Issue with engraving - edges deformed

Hi guys, I’ve just attempted my first engraving on oak and I’m getting this odd result shown in the picture. I’m using a 60 degree laser point 3FL CMT Orange tools bit and I made the engraving file in fusion 360. All the edges should be crisp and straight. I put the tip for the engraving bit in as 0mm as it’s very sharp. The text is about an inch and a half tall.

Where am I going wrong here?

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You’re talking the little dog-bone wiggles at the corners? Assuming you’re machine is mechanically sound either you’ve got a slightly-off angle’d vbit (50 vs 60 degrees), or your zeroing is slightly off.

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Thanks for the reply Adam - could that be my Z zeroing? I got it as good as I could get it using a piece of paper to feel for when it started to make contact. Could it potentially be my feed rate? I cut this at about 500MM/M and it didn’t seem to chatter, but I was just guessing as I’ve been finding it difficult to find a reference point.

Thanks again

20ipm (~500mm/m) doesn’t sound too wild, assuming this isn’t a super super tiny bit of work.

Yep, Z axis zero’ing. Paper work ok, but I’m a big fan of feeler gauges - Get a .005" (or any small one, really) and slide it under the point while dropping it by .001" until it just starts to drag the gauge. Then pull the gauge, drop by the gauge’s thickness and you should be about as accurate as can be had.

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Played around with the heights but unfortunately I get the same result… I have a 45 degree bit which works fine, but all of the 3 60 degree bits I have give me funky results. I’ve obviously changed the angle in fusion to 30 for the 60 degree bits, since it seems to be the angle per side, but I can’t get around these results. I tried the V-Carve option in carbide create but I get the same results again… very odd.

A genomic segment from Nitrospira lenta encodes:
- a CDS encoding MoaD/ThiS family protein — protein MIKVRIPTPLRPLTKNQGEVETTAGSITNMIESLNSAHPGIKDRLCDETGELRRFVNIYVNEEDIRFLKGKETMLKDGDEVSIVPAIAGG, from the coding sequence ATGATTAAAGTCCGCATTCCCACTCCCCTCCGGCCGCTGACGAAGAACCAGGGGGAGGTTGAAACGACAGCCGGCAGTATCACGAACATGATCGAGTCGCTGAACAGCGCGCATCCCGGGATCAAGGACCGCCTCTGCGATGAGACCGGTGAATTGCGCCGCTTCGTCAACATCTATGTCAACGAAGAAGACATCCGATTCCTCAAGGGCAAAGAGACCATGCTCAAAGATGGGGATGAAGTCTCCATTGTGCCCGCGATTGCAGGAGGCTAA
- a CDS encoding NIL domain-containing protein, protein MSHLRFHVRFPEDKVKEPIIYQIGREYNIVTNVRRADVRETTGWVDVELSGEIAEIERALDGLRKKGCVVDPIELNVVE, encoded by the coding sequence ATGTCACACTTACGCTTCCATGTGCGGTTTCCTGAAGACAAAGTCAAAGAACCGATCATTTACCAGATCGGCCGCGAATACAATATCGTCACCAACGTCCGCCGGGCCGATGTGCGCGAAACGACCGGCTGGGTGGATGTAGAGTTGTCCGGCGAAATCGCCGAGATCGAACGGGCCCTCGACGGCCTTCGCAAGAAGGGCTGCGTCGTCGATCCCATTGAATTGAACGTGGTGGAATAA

You have a link to the bit you’re using?
If all is setup right, then maybe a mechanical issue: pulley slip, loose belts, loose v wheels?

This one:

I checked my pulleys, belts and v wheels earlier… with the exception of the belt holder on the Z plate - will have to have a look at this. The only other thing I can think of is that I adjusted my steps/mm a week ago (before I ever tried V-carving) to get them perfect. I actually ended up bringing the X and Y motors down to around 39.87 if I remember correctly, but bumped the Z motor up to 40.5 I think - could this account for this kind of error in the cut?

With the 90 degree Trend router bit I have, the cuts are MUCH cleaner, making me think it’s not an issue with the mechanics of my machine, but a software/technical error. However, with the 90 degree bit, the cuts are less deep, involving the Z axis less and leaving less room for error - right?


Could be that a reduced z travel results in a lessened effect, I’d have to ponder that one :slight_smile:

Try swapping your steps/mm back to the stocks and see if it helps. I went through and did the same for mine a while back and technically got “more accurate” but I swear the results were the same or worse than the stock settings.

Oak especially white oak has some particular grain patterns due to its open pores that can result in some odd tear out situations.

My suggestion is to cut the pattern the initial time with your setup. After it finishes, without changing anything, cut it a second time. VCarving can sometimes be a fickle thing and the second pass will clean it up if you are cutting too fast or the router is spinning too fast. Make sure your router is at it’s lowest speed if using the Dewalt and you have not modified it with lower speed control. My guess is you are running the router at too high a rotational speed but dont know for sure